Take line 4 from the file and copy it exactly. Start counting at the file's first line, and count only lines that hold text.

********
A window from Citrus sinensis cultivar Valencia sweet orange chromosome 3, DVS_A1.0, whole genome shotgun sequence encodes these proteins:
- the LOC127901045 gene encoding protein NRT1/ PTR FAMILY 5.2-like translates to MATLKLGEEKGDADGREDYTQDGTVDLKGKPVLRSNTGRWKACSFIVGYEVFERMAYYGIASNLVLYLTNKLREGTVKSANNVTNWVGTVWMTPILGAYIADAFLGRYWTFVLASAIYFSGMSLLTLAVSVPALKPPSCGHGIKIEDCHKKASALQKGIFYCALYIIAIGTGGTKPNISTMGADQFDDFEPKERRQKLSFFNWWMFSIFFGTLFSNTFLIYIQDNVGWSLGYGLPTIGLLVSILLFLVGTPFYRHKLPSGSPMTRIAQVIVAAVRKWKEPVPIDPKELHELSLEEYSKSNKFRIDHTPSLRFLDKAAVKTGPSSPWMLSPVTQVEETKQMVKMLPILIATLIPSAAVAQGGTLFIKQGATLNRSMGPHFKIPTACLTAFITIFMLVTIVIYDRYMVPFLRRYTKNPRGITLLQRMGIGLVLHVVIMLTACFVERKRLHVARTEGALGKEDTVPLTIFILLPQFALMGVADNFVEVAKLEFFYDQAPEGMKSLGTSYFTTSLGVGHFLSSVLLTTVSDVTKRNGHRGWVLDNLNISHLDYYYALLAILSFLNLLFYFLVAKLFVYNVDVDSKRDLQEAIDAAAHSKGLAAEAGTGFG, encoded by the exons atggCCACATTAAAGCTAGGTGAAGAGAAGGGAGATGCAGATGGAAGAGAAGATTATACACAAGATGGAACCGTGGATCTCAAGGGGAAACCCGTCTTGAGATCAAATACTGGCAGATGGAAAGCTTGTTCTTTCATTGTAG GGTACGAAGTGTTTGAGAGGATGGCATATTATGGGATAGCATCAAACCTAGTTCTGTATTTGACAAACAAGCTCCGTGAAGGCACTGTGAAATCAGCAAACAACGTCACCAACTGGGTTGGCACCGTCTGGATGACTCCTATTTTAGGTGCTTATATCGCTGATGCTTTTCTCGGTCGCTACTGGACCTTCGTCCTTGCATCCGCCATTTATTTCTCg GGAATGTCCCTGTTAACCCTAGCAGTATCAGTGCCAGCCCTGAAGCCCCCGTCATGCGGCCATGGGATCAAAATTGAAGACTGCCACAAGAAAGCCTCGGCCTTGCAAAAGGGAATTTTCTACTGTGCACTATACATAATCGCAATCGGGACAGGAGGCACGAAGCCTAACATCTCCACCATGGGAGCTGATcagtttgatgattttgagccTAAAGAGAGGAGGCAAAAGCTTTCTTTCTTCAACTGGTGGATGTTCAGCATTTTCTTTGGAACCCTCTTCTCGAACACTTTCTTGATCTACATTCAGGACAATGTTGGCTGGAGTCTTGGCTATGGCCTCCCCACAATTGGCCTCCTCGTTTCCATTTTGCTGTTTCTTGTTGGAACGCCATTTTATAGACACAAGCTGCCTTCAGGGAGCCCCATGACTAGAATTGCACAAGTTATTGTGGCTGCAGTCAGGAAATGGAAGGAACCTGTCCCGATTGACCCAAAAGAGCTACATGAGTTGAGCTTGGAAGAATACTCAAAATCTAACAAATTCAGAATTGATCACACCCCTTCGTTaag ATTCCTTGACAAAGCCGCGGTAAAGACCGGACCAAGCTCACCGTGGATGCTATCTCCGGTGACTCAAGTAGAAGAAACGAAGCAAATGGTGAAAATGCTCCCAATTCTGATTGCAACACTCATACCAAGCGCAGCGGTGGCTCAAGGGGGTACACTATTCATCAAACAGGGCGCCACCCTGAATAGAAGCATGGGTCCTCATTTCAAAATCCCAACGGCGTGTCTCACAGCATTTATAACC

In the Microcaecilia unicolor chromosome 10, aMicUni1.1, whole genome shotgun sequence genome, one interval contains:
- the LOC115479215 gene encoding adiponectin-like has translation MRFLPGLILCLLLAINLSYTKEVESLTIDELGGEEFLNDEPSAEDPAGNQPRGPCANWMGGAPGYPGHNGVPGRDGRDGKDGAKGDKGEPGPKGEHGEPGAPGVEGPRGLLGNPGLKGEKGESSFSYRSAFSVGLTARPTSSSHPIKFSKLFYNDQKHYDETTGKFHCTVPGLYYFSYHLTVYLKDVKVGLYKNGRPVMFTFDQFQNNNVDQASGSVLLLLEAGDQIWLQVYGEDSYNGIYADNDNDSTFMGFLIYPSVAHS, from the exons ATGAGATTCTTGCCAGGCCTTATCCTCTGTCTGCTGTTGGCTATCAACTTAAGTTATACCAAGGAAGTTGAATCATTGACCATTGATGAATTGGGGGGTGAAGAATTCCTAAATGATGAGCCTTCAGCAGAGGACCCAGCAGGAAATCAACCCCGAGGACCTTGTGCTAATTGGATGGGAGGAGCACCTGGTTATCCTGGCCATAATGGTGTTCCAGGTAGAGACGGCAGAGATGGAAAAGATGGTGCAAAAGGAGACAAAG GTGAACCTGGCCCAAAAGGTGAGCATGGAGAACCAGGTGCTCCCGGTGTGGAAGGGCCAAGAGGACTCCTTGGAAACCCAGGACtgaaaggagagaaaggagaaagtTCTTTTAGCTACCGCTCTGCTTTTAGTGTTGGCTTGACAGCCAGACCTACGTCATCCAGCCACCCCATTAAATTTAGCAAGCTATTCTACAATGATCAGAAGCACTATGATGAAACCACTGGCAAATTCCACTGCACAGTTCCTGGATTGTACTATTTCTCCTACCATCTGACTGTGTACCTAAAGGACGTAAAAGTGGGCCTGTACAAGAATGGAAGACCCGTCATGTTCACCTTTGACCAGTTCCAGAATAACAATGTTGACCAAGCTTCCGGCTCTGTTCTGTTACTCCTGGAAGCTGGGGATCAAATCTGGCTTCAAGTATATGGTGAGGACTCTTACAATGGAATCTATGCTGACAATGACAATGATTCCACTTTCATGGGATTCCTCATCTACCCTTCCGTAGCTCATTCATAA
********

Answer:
- the LOC115479215 gene encoding adiponectin-like has translation MRFLPGLILCLLLAINLSYTKEVESLTIDELGGEEFLNDEPSAEDPAGNQPRGPCANWMGGAPGYPGHNGVPGRDGRDGKDGAKGDKGEPGPKGEHGEPGAPGVEGPRGLLGNPGLKGEKGESSFSYRSAFSVGLTARPTSSSHPIKFSKLFYNDQKHYDETTGKFHCTVPGLYYFSYHLTVYLKDVKVGLYKNGRPVMFTFDQFQNNNVDQASGSVLLLLEAGDQIWLQVYGEDSYNGIYADNDNDSTFMGFLIYPSVAHS, from the exons ATGAGATTCTTGCCAGGCCTTATCCTCTGTCTGCTGTTGGCTATCAACTTAAGTTATACCAAGGAAGTTGAATCATTGACCATTGATGAATTGGGGGGTGAAGAATTCCTAAATGATGAGCCTTCAGCAGAGGACCCAGCAGGAAATCAACCCCGAGGACCTTGTGCTAATTGGATGGGAGGAGCACCTGGTTATCCTGGCCATAATGGTGTTCCAGGTAGAGACGGCAGAGATGGAAAAGATGGTGCAAAAGGAGACAAAG GTGAACCTGGCCCAAAAGGTGAGCATGGAGAACCAGGTGCTCCCGGTGTGGAAGGGCCAAGAGGACTCCTTGGAAACCCAGGACtgaaaggagagaaaggagaaagtTCTTTTAGCTACCGCTCTGCTTTTAGTGTTGGCTTGACAGCCAGACCTACGTCATCCAGCCACCCCATTAAATTTAGCAAGCTATTCTACAATGATCAGAAGCACTATGATGAAACCACTGGCAAATTCCACTGCACAGTTCCTGGATTGTACTATTTCTCCTACCATCTGACTGTGTACCTAAAGGACGTAAAAGTGGGCCTGTACAAGAATGGAAGACCCGTCATGTTCACCTTTGACCAGTTCCAGAATAACAATGTTGACCAAGCTTCCGGCTCTGTTCTGTTACTCCTGGAAGCTGGGGATCAAATCTGGCTTCAAGTATATGGTGAGGACTCTTACAATGGAATCTATGCTGACAATGACAATGATTCCACTTTCATGGGATTCCTCATCTACCCTTCCGTAGCTCATTCATAA